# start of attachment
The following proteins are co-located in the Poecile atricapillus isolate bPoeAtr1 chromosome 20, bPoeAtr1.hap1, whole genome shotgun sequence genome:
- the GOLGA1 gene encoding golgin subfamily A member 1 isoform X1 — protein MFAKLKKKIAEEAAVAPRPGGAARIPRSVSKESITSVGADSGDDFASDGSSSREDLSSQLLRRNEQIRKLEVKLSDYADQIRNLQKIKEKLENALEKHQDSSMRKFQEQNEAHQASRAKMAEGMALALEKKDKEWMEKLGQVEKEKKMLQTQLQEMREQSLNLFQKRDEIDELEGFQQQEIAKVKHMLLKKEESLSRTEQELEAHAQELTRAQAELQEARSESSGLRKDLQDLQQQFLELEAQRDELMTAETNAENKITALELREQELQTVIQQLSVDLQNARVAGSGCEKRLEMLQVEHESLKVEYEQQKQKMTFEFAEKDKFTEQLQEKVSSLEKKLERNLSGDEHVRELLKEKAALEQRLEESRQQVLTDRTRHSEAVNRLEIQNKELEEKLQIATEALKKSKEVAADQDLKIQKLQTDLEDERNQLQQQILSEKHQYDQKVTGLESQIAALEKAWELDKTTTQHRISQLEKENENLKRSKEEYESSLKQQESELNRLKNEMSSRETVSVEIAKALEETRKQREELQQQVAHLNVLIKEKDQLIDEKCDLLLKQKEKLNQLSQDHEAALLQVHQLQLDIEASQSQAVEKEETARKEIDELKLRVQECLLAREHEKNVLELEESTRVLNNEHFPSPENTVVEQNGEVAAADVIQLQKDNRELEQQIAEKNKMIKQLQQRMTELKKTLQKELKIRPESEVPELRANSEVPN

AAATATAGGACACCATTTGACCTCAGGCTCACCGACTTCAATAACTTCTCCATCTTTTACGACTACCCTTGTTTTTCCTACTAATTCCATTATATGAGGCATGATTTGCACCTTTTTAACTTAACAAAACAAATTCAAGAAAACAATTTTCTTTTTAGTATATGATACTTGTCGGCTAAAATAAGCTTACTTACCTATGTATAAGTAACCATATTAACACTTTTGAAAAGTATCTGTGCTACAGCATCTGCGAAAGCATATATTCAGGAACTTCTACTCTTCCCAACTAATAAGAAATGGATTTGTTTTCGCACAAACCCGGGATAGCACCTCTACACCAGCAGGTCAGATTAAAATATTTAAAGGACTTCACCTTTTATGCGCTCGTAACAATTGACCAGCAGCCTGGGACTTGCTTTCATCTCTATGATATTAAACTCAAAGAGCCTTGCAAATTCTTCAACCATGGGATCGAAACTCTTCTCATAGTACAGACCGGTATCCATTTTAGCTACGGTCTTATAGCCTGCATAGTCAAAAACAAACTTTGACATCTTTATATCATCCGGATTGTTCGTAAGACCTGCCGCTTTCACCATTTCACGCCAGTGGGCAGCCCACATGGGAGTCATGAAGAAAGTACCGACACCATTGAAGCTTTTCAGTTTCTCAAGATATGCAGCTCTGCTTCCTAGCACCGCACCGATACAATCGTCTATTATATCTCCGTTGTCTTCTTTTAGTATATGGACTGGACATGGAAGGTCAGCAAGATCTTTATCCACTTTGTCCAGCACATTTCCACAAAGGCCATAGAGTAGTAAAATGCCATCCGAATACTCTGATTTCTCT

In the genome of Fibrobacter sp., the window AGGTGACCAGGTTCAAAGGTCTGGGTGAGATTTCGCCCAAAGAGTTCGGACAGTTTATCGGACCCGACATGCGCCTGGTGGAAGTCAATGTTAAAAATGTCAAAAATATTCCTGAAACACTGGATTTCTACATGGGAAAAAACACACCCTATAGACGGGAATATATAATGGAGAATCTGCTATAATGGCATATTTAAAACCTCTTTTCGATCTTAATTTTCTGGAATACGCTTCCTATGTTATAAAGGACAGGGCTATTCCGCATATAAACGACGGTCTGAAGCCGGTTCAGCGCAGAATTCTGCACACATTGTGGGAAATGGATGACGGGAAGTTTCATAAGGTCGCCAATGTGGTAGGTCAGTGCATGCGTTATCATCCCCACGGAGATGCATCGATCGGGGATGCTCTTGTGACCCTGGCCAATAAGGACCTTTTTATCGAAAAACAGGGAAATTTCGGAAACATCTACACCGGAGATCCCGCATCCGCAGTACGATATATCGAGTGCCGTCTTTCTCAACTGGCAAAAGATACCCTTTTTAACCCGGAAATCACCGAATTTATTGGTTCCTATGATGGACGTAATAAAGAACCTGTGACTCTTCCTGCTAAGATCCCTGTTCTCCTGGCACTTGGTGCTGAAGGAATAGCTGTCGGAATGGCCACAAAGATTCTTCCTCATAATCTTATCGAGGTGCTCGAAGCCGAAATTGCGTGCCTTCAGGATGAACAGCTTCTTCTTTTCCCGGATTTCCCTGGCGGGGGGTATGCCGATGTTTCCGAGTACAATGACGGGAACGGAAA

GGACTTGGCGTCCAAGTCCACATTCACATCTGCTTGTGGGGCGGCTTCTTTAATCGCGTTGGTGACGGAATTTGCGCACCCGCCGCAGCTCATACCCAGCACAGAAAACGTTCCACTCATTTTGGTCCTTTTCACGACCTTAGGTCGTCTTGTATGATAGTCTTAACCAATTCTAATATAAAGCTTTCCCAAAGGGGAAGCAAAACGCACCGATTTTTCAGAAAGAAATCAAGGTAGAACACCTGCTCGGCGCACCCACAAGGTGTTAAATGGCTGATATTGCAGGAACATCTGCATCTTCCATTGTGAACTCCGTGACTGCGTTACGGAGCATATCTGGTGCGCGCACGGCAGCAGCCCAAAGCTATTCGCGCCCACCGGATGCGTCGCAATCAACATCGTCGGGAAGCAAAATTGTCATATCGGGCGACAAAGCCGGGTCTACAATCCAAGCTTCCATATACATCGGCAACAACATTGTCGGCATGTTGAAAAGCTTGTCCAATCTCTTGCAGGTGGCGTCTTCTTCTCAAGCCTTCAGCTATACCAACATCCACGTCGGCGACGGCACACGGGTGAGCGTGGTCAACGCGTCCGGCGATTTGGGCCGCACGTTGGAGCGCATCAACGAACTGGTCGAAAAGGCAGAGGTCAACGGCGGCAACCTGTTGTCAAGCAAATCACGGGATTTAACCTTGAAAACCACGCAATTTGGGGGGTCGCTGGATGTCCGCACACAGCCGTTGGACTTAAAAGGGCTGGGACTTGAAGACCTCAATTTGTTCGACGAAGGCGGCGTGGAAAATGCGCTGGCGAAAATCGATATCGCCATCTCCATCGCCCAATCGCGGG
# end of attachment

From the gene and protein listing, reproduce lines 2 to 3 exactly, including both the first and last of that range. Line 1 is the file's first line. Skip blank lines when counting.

- the GOLGA1 gene encoding golgin subfamily A member 1 isoform X1 — protein MFAKLKKKIAEEAAVAPRPGGAARIPRSVSKESITSVGADSGDDFASDGSSSREDLSSQLLRRNEQIRKLEVKLSDYADQIRNLQKIKEKLENALEKHQDSSMRKFQEQNEAHQASRAKMAEGMALALEKKDKEWMEKLGQVEKEKKMLQTQLQEMREQSLNLFQKRDEIDELEGFQQQEIAKVKHMLLKKEESLSRTEQELEAHAQELTRAQAELQEARSESSGLRKDLQDLQQQFLELEAQRDELMTAETNAENKITALELREQELQTVIQQLSVDLQNARVAGSGCEKRLEMLQVEHESLKVEYEQQKQKMTFEFAEKDKFTEQLQEKVSSLEKKLERNLSGDEHVRELLKEKAALEQRLEESRQQVLTDRTRHSEAVNRLEIQNKELEEKLQIATEALKKSKEVAADQDLKIQKLQTDLEDERNQLQQQILSEKHQYDQKVTGLESQIAALEKAWELDKTTTQHRISQLEKENENLKRSKEEYESSLKQQESELNRLKNEMSSRETVSVEIAKALEETRKQREELQQQVAHLNVLIKEKDQLIDEKCDLLLKQKEKLNQLSQDHEAALLQVHQLQLDIEASQSQAVEKEETARKEIDELKLRVQECLLAREHEKNVLELEESTRVLNNEHFPSPENTVVEQNGEVAAADVIQLQKDNRELEQQIAEKNKMIKQLQQRMTELKKTLQKELKIRPESEVPELRANSEVPN

AAATATAGGACACCATTTGACCTCAGGCTCACCGACTTCAATAACTTCTCCATCTTTTACGACTACCCTTGTTTTTCCTACTAATTCCATTATATGAGGCATGATTTGCACCTTTTTAACTTAACAAAACAAATTCAAGAAAACAATTTTCTTTTTAGTATATGATACTTGTCGGCTAAAATAAGCTTACTTACCTATGTATAAGTAACCATATTAACACTTTTGAAAAGTATCTGTGCTACAGCATCTGCGAAAGCATATATTCAGGAACTTCTACTCTTCCCAACTAATAAGAAATGGATTTGTTTTCGCACAAACCCGGGATAGCACCTCTACACCAGCAGGTCAGATTAAAATATTTAAAGGACTTCACCTTTTATGCGCTCGTAACAATTGACCAGCAGCCTGGGACTTGCTTTCATCTCTATGATATTAAACTCAAAGAGCCTTGCAAATTCTTCAACCATGGGATCGAAACTCTTCTCATAGTACAGACCGGTATCCATTTTAGCTACGGTCTTATAGCCTGCATAGTCAAAAACAAACTTTGACATCTTTATATCATCCGGATTGTTCGTAAGACCTGCCGCTTTCACCATTTCACGCCAGTGGGCAGCCCACATGGGAGTCATGAAGAAAGTACCGACACCATTGAAGCTTTTCAGTTTCTCAAGATATGCAGCTCTGCTTCCTAGCACCGCACCGATACAATCGTCTATTATATCTCCGTTGTCTTCTTTTAGTATATGGACTGGACATGGAAGGTCAGCAAGATCTTTATCCACTTTGTCCAGCACATTTCCACAAAGGCCATAGAGTAGTAAAATGCCATCCGAATACTCTGATTTCTCT